The UW Foundation appears to be taking on the growing funding gap head-on. I believe they have the right person in charge. He should be taking over from Ward as chancellor as he has the right mix of passion and energy. I do not think Ward is up to the task anymore.
We are fortunate to see firsthand the transformative effect your gifts have had on the university and society. To advance understanding and encourage further dialog about the future of our great university, I will be sending out quarterly messages to provide an update on important issues facing the university.
As you likely know, the university today faces serious challenges. These challenges are not unique public universities around the country are working to adapt to new fiscal realities that include less public funding, more reliance on tuition and private support, and the need to serve more students with financial need in our increasingly uneven society. I remain confident that we are well positioned to deal with this changing landscape due in part to our large and loyal alumni base.
But, of course, philanthropy alone is not the answer to these challenges. UW-Madison and UW-System leaders must also make adjustments so that together we sustain a truly great university.
Chancellor David Ward is addressing this economic crisis with a call for faculty to rethink educational delivery using modern technology in ways that can improve effectiveness, expand reach and reduce cost per student. The university has demonstrated an enormous capability in innovation related to our research mission. Chancellor Ward is challenging faculty and staff to apply that same rigor to our educational mission. At the System level, leaders must make difficult choices about the sticker price of in-state and out-of-state tuition, enrollment mix and regulation of expenditures.
While the university is focused on educational innovation to expand our reach and reduce costs, we at the UW Foundation seek to grow the number of alumni and friends who support the university's mission and to manage our existing resources as effectively as possible. We are making investments to strengthen our communication and data infrastructure and working in concert with our university and Wisconsin Alumni Association colleagues to grow the scale of our development activity. Providing a predictable and growing revenue stream for the university will help ensure long-term sustainability.
In 2011, the Foundation transferred more than $220 million to the university to support need-based and merit-based scholarships, faculty salaries and research, innovative academic programs, outreach efforts, facilities and more. Combine this with approximately $400 million in state support and $350 million in tuition that make up the university's budget, and you'll see how your giving significantly enhances the quality of the people, programs and career opportunities offered by the UW-Madison.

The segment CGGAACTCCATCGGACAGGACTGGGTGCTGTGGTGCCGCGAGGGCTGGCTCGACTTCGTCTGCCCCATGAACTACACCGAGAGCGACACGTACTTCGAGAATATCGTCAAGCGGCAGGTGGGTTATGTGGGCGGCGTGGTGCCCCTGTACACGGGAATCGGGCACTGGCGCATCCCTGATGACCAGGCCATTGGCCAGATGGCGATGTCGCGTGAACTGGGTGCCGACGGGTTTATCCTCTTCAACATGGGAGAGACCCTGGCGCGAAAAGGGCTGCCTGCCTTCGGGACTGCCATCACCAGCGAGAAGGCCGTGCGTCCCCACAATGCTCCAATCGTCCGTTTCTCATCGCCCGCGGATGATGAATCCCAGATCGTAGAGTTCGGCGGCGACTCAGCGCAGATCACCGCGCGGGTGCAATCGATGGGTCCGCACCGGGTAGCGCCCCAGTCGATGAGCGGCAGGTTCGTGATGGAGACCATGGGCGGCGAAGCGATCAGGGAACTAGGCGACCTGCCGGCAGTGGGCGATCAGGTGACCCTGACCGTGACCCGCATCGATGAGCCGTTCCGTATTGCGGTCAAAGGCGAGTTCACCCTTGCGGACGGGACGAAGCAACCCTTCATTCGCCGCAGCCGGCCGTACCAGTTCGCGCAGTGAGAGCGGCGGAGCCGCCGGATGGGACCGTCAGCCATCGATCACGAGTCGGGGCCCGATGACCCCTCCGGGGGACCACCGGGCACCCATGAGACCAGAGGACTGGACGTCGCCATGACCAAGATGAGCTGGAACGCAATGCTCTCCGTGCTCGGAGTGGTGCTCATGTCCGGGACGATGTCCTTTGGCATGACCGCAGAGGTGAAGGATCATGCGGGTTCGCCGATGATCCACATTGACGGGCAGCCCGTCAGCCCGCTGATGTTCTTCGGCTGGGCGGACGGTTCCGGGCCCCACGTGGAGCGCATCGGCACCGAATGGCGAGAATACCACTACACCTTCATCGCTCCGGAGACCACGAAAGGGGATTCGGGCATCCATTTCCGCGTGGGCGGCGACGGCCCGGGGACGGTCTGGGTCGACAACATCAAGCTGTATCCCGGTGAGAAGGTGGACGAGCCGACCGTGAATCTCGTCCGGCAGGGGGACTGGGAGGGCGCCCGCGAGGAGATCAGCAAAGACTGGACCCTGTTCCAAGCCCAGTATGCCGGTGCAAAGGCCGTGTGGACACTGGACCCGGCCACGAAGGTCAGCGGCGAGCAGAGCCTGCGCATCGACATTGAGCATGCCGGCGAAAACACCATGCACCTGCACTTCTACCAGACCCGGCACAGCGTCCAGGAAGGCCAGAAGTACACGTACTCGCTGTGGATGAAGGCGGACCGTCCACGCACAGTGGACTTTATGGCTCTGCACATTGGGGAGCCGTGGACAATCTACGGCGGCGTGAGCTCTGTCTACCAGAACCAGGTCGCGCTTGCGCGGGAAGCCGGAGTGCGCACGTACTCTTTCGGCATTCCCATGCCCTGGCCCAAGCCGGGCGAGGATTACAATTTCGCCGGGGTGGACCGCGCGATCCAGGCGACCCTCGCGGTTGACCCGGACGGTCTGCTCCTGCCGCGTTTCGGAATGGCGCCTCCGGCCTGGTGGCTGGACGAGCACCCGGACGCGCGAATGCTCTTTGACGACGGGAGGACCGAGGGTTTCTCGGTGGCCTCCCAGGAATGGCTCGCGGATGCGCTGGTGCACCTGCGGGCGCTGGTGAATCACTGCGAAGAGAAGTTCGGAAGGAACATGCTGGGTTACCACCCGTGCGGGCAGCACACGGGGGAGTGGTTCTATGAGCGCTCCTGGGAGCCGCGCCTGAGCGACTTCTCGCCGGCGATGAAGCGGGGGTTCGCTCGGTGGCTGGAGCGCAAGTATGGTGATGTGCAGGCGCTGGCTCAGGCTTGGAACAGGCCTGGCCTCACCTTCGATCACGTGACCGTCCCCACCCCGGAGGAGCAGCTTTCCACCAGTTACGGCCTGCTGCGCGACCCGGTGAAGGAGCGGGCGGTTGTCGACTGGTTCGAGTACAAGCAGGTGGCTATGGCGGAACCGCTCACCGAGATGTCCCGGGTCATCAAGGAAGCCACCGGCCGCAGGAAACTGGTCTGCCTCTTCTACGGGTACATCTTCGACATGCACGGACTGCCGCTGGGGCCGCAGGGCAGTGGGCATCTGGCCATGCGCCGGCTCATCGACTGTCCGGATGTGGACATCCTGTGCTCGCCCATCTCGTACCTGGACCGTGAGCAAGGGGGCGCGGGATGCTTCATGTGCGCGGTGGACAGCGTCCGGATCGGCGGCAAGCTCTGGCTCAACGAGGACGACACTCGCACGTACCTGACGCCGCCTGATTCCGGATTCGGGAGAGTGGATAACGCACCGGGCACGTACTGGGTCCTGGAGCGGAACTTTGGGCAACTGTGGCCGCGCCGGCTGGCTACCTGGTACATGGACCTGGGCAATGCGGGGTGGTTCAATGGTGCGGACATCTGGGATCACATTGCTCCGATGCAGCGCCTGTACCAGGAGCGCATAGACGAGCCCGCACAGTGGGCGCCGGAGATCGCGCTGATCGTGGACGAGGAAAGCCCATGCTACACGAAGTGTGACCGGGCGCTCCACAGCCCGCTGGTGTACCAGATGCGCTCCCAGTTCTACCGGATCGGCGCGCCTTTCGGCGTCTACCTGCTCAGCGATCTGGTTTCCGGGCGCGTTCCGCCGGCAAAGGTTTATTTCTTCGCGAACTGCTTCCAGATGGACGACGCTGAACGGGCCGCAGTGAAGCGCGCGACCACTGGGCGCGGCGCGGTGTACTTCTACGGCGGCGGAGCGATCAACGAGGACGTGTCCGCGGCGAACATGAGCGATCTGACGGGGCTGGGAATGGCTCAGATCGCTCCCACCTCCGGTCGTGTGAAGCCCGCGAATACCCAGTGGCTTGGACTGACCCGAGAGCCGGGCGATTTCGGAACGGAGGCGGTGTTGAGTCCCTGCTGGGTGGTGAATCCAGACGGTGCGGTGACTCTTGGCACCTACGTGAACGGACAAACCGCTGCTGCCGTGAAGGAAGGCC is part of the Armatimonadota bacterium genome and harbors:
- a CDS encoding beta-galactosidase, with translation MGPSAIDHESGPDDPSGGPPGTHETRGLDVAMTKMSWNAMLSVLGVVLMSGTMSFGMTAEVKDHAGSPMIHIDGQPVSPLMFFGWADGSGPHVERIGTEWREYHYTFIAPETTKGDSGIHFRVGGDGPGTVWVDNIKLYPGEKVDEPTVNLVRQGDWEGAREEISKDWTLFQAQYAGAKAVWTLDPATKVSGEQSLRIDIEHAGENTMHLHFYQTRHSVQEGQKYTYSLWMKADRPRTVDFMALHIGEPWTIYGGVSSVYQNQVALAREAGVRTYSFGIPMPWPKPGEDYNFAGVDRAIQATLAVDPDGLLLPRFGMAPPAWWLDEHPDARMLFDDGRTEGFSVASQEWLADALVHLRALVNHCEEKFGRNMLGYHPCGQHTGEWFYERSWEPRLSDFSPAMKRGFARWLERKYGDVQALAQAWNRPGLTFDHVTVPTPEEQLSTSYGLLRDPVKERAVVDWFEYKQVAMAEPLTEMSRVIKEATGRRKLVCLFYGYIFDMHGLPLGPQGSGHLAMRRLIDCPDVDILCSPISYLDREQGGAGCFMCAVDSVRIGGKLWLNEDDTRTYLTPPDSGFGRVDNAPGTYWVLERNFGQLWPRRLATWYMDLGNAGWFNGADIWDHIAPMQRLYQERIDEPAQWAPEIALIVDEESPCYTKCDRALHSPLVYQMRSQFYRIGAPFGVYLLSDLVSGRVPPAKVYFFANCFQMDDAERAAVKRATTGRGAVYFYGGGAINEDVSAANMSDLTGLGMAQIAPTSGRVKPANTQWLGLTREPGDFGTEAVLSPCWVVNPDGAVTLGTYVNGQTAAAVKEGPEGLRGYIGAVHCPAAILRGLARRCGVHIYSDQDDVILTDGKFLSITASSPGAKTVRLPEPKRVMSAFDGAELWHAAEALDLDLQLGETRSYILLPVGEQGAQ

Historically, the vast majority of philanthropic support provided to the university has been in the form of highly restricted gifts to meet a particular goal. These gifts are intended to provide a "margin of excellence" for the university in specific areasto make state buildings better than the state budget allowed, support faculty research in a specific area of study or provide scholarships for students meeting particular criteria. Gifts that provide a margin of excellence will continue to be an important part of the university's success.
In addition, like many other universities, we will be working to engage alumni and friends in supporting the university through regular annual giving. In making annual gifts, supporters delegate decision-making to the leadership of the unit receiving the gift. The growth of the Wisconsin School of Business Annual Fund was one of the most important ingredients in our progress during my tenure as dean of that school.
When I began at the Foundation, I was surprised to see how concentrated our support has been: Our top 4,000 donors (about 1% of our living alumni population) provided more than 80% of the gifts we've received in the past 30 years. With such a large and passionate alumni base, a strong annual giving program can make an enormous difference to our future. If each alumnus gave only $100, that would generate nearly $40 million per year in flexible support. While we can never expect 100% participation, I believe we can significantly increase the current 10% of our alumni population who support academic programs in any given year.
The role of great public research universities in the world has never been more important. In addition to generating life-changing research, the UW-Madison will educate a significant number of our future leaders in science, business, government, education, journalism and more. The future of the university is truly in our hands. The state of Wisconsin has built a tremendous resource in the university over more than 150 years. Going forward, the university will be as great as our students and alumni want it to be. Thank you for all you do to support the mission of the University of Wisconsin-Madison.
As always, I welcome your feedback and questions.